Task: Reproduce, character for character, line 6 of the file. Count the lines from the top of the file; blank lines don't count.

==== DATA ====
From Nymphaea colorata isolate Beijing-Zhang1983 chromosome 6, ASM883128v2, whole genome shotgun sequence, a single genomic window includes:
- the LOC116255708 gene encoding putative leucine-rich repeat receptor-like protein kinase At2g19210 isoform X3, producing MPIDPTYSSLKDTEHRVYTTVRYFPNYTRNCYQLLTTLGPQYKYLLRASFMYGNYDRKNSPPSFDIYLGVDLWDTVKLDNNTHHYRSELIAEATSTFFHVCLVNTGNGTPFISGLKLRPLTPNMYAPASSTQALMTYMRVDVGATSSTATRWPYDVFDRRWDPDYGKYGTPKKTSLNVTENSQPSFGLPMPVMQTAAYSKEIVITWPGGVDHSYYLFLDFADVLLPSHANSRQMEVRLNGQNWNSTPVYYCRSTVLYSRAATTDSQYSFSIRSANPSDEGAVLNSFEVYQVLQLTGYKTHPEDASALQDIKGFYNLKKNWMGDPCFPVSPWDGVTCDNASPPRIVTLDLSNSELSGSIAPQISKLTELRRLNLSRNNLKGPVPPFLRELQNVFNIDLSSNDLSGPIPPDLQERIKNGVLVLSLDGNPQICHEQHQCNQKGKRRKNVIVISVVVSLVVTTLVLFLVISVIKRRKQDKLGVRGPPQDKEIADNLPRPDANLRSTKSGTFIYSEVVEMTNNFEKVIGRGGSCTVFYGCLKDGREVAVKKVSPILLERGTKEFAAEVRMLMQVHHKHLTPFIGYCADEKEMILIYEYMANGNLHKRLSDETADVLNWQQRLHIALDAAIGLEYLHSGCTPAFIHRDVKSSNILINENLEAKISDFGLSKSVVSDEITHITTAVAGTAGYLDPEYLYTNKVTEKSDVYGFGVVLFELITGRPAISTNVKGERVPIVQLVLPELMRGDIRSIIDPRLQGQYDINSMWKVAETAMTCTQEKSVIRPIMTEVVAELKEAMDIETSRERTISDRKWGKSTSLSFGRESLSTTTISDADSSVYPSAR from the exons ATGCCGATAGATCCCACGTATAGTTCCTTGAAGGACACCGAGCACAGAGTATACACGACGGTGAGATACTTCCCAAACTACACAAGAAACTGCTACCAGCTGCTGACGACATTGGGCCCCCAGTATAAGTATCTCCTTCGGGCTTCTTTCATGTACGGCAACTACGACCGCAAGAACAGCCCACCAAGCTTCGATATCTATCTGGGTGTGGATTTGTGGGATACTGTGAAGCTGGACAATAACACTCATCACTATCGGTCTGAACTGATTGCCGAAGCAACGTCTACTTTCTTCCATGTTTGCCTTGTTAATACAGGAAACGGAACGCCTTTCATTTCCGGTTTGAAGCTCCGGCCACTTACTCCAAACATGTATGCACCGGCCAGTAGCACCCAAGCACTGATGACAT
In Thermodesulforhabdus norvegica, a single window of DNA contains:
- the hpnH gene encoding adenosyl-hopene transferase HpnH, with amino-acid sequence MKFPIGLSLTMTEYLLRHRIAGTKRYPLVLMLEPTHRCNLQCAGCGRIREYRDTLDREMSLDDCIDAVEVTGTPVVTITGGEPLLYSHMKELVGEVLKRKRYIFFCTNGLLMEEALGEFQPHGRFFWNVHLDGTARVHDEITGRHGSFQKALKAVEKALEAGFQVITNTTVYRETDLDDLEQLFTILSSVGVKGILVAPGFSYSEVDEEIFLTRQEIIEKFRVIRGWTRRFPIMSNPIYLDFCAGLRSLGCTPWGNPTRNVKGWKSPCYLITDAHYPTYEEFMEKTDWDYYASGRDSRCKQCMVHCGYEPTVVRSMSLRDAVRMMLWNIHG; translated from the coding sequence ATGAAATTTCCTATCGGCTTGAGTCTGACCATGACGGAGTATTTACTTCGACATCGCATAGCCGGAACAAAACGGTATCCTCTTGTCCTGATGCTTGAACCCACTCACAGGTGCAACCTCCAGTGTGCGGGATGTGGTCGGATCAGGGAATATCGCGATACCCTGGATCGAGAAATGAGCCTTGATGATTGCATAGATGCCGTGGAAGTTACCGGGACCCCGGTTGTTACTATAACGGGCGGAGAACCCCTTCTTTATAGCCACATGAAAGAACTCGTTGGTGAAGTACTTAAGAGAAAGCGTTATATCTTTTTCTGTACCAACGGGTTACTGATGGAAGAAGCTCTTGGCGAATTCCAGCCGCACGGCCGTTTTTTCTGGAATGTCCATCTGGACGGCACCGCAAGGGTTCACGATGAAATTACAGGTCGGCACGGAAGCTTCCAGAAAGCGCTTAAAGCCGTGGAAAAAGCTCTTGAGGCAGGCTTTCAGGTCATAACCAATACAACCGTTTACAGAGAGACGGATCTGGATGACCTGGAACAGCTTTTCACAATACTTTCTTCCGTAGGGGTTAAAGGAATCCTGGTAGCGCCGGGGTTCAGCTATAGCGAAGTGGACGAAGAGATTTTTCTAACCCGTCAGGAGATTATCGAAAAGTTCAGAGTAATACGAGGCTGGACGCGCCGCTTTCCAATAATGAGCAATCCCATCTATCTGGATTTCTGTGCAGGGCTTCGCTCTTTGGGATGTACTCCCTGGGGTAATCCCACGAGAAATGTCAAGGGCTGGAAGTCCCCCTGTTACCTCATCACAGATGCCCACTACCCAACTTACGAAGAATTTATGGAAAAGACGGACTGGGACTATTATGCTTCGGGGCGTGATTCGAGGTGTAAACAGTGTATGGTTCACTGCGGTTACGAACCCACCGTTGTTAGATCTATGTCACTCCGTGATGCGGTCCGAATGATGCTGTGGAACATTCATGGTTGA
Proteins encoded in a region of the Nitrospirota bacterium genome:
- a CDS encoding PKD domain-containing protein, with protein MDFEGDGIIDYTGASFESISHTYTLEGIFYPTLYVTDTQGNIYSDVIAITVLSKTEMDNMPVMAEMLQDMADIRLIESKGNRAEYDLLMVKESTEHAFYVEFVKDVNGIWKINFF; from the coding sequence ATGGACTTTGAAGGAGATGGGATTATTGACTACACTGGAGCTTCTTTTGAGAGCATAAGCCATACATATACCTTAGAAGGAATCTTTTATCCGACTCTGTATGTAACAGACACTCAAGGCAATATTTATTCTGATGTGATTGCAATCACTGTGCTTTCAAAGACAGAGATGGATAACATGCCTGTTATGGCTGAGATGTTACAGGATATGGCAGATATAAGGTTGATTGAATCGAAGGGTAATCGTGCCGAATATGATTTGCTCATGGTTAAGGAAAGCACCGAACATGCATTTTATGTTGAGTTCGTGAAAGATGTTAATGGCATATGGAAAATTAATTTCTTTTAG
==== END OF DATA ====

- a CDS encoding PKD domain-containing protein, with protein MDFEGDGIIDYTGASFESISHTYTLEGIFYPTLYVTDTQGNIYSDVIAITVLSKTEMDNMPVMAEMLQDMADIRLIESKGNRAEYDLLMVKESTEHAFYVEFVKDVNGIWKINFF; from the coding sequence ATGGACTTTGAAGGAGATGGGATTATTGACTACACTGGAGCTTCTTTTGAGAGCATAAGCCATACATATACCTTAGAAGGAATCTTTTATCCGACTCTGTATGTAACAGACACTCAAGGCAATATTTATTCTGATGTGATTGCAATCACTGTGCTTTCAAAGACAGAGATGGATAACATGCCTGTTATGGCTGAGATGTTACAGGATATGGCAGATATAAGGTTGATTGAATCGAAGGGTAATCGTGCCGAATATGATTTGCTCATGGTTAAGGAAAGCACCGAACATGCATTTTATGTTGAGTTCGTGAAAGATGTTAATGGCATATGGAAAATTAATTTCTTTTAG